Homeowners hit by pandemic may get relief from property taxes, insurance

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Some 4.75 million homeowners are in forbearance as of May 26 with more than 41 million Americans filing for unemployment insurance benefits during the pandemic, making it tough for some to keep up with costs associated with homeownership, like property taxes and insurance.

For many people affected by COVID-19, the anxiety of affording their bills has increased. According to TransUnion’s latest survey on the financial impact of COVID-19 on consumers, conducted on May 28-29, 70 percent of respondents expressed concern about how they would pay their bills and loans. This was up from 66 percent the month before.

Beyond mortgage forbearance, there are relief options for other costs associated with homeownership.

Property tax relief for homeowners

Property taxes vary greatly by state and even county; of course, they’re relative to how much a person is earning and their financial resources. For people hit financially by the pandemic, a $500 tax bill can be too much.

State leaders have recognized this hardship and created property tax relief programs in response.

For example, last week Idaho Gov. Brad Little unveiled a $200 million property tax relief program to help homeowners that would use the state’s $1 billion in federal coronavirus aid under the CARES Act. One of the plan’s provisions is to keep 2021 total property tax collections at this year’s level, except for new construction, which means giving up the state’s 3 percent allowable annual increase.

“Our focus is to support our communities and our police, fire, and EMS personnel and ensure there are no reductions in public safety during these unprecedented challenges,” Little said in a statement. “I appreciate the cities and counties working with us to ensure the resulting budget savings are given back to the people of Idaho in the form of property tax relief rather than backfilling local government budgets.”

New Hampshire also has a plan to help at-risk homeowners called the Low & Moderate Income Homeowners Property Tax Relief program. The deadline to apply is June 30, and the program was designed to lessen the economic burden of the State Education Property Tax on certain at-risk taxpayers. The relief amount is based on a variety of factors including property value, income and tax rate.

In some states, like Pennsylvania, property tax relief is handled on the local level. In Erie, homeowners are getting a time extension to pay taxes, which are now due on December 31, instead of June 30. Additionally, all Erie homeowners will qualify for the early-pay discount of 2 percent if they pay their taxes by the end of the year.

Homeowners who can’t afford their property tax bill should contact their local tax assessor to get the latest information on relief available to them.  Programs may not be widely advertised, but help might still be available. The worst course of action is to ignore your tax bill, which could lead to monthly interest charges and even foreclosure, depending on your jurisdiction.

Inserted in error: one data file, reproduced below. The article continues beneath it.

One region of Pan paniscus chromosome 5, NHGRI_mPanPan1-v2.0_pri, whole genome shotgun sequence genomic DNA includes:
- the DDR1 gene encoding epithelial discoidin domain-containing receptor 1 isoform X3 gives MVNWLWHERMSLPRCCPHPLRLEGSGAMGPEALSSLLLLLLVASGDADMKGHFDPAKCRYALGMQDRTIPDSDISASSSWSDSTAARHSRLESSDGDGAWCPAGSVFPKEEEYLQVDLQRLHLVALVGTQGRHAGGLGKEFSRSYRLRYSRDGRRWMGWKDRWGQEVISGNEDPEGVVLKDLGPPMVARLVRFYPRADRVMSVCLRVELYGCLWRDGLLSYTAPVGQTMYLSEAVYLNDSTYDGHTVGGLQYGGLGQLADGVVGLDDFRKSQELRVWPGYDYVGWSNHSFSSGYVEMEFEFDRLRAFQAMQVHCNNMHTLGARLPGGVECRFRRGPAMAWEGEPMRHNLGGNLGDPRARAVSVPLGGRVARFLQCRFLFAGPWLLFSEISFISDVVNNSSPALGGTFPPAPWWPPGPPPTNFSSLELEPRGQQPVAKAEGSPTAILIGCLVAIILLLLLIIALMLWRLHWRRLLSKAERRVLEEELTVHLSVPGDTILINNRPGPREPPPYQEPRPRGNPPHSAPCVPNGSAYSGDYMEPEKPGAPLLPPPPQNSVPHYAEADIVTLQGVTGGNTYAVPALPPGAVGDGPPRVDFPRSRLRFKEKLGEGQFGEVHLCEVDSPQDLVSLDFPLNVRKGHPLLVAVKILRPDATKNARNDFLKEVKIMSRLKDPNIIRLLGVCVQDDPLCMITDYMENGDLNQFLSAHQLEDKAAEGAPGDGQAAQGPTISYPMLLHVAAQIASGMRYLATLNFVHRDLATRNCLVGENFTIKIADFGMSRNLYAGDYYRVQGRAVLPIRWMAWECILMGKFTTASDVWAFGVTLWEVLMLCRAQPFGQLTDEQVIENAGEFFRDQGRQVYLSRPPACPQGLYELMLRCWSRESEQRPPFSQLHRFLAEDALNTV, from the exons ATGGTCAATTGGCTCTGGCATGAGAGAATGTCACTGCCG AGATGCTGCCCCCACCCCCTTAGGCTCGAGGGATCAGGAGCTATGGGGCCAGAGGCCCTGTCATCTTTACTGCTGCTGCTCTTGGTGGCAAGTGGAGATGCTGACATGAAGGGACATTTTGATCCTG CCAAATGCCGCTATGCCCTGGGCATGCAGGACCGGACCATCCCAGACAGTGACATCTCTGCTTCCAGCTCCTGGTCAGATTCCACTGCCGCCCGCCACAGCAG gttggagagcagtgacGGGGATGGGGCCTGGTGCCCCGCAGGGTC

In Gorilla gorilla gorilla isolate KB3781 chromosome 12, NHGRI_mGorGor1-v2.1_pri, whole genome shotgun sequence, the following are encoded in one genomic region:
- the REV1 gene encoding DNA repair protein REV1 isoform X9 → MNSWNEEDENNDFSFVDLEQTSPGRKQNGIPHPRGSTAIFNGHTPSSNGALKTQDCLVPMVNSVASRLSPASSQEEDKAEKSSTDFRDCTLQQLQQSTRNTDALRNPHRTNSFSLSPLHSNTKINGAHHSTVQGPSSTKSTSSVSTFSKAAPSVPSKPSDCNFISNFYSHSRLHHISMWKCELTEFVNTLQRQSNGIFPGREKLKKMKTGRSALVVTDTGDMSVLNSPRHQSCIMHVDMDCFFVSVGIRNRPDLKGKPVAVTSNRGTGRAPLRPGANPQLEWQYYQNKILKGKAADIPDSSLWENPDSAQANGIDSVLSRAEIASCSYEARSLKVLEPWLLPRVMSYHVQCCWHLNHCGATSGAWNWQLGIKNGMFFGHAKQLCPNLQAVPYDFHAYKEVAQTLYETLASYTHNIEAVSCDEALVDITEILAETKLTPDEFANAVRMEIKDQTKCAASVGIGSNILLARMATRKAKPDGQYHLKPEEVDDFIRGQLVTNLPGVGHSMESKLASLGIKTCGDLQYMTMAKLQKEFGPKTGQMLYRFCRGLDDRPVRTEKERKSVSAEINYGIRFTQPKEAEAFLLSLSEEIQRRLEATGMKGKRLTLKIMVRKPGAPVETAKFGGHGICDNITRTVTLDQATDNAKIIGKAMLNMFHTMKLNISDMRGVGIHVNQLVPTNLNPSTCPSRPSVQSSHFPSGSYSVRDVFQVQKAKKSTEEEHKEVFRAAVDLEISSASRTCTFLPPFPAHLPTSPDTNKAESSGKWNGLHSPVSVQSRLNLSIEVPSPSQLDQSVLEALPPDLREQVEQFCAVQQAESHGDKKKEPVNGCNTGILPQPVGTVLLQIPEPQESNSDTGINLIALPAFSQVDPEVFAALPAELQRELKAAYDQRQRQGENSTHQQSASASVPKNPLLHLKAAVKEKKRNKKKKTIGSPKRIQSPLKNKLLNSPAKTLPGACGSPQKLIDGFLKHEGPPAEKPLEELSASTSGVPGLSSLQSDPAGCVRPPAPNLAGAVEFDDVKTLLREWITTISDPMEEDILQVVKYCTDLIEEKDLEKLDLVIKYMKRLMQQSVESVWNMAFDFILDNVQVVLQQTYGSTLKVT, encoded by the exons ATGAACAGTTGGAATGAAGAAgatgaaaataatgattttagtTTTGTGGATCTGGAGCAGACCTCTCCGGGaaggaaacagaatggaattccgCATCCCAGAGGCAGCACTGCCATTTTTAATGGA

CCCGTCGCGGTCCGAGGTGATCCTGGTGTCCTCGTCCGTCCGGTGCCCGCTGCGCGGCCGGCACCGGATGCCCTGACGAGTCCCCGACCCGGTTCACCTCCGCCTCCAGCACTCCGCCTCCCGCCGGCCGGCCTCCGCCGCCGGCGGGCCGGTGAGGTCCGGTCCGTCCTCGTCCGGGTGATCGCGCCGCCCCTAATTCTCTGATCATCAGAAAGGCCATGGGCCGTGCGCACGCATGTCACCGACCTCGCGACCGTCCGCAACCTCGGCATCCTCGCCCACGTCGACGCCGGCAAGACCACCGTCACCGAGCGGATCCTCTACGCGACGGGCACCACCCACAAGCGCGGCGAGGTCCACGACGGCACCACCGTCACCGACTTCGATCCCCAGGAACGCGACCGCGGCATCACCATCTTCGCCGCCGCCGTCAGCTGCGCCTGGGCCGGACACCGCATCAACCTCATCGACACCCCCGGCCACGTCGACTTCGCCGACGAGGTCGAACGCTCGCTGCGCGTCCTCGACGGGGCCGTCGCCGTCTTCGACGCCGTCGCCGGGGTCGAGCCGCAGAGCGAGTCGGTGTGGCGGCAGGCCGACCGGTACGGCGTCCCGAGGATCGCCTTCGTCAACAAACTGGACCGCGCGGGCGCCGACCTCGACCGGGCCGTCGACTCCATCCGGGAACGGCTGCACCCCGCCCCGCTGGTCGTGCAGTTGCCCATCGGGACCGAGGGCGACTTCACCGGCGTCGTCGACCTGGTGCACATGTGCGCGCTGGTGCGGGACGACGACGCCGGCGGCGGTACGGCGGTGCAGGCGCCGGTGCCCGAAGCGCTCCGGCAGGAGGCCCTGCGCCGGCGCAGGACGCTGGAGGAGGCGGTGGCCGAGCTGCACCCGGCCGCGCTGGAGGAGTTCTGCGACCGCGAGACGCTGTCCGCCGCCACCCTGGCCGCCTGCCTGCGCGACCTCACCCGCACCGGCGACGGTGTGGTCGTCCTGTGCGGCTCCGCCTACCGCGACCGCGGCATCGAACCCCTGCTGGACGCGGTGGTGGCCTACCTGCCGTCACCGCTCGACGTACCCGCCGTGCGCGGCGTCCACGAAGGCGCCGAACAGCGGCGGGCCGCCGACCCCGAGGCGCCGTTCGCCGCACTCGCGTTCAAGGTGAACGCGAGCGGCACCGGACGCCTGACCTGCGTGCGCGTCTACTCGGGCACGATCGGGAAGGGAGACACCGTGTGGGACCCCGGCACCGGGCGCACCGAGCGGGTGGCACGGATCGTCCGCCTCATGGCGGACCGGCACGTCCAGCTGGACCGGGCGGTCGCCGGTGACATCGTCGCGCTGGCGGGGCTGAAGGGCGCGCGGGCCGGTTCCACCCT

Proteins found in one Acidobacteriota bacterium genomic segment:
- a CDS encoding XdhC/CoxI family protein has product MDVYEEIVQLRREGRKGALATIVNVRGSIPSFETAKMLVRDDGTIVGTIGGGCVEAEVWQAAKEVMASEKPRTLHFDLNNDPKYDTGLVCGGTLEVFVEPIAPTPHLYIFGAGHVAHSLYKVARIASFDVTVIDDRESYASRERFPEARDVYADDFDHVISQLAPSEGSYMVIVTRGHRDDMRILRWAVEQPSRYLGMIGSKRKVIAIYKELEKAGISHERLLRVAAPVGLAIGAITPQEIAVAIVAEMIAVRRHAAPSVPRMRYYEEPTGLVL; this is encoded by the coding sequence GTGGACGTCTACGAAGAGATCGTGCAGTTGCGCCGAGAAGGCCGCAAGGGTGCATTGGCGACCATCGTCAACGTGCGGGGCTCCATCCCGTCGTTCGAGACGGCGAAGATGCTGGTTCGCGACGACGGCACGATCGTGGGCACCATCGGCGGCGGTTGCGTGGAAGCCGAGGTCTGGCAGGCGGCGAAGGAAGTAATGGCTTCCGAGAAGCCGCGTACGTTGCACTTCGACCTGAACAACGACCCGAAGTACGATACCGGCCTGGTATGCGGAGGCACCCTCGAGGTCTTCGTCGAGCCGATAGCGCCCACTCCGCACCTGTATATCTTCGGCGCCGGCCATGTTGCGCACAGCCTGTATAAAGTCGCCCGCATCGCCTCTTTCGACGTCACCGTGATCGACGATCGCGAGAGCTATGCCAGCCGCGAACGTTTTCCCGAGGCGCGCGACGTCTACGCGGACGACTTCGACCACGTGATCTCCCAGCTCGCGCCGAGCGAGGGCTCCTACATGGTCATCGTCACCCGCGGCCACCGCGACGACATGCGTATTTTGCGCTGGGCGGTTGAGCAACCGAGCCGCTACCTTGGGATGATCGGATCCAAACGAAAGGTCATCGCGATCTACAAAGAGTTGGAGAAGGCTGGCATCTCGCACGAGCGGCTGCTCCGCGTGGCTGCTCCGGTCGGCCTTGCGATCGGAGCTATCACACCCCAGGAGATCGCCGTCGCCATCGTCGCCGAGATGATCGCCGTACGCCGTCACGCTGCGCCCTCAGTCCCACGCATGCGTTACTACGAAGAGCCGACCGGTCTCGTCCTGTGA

Homeowners insurance payment relief

The average annual homeowners insurance premium is about $1,200, according to data from the Insurance Information Institute. The most expensive states for homeowners insurance are Louisiana ($1,967), Texas ($1,937), Florida ($1,918), Oklahoma ($1,875) and Kansas ($1,548).

Some states and insurance companies have recognized the ongoing need for relief among consumers across the U.S. In California, Insurance Commissioner Ricardo Lara extended a notice, originally issued on April 14, asking insurance companies to provide their policyholders with a 60-day grace period to pay their premiums until July 14, 2020.

“Consumers who have lost their jobs or businesses due to this crisis deserve flexibility in paying their premiums, just like any other,” Commissioner Lara said in a statement. “I am asking insurance companies to be mindful of the revenue stream Californians have consistently provided to insurers over the years, stand with their customers in this crisis and extend grace periods an additional 60 days.”

Similarly, Oregon issued insurance relief orders through June 22, but stipulated that residents can file for extensions in 30-day increments “as needed.” These orders require insurance companies to offer a grace period to past-due premiums as well as pay claims for any covered losses during the grace period. They also must extend deadlines for reporting claims.

Along with states, some insurance companies have relief programs in places to help homeowners struggling with their insurance payments. Liberty Mutual, for example, put a temporary moratorium on home coverage cancellations due to non-payment from March 23 through June 15, 2020.

While some insurance companies might not have a formal policy in place, homeowners hit by COVID-19 should contact their insurer to find out what options are available to them.

If you stop paying your insurance, that lapse in coverage can be reported to other insurance companies, which could lead to a higher premium. Additionally, your mortgage lender will probably be notified which could lead them to get insurance on your behalf, also known as force-placed insurance.

Force-placed insurance is typically more expensive than regular property insurance and usually offers less coverage, so it’s a lose-lose for homeowners. If this happens, be sure to shop around for insurance as soon as possible.

Featured image by kate_sept2004 of Getty Images.

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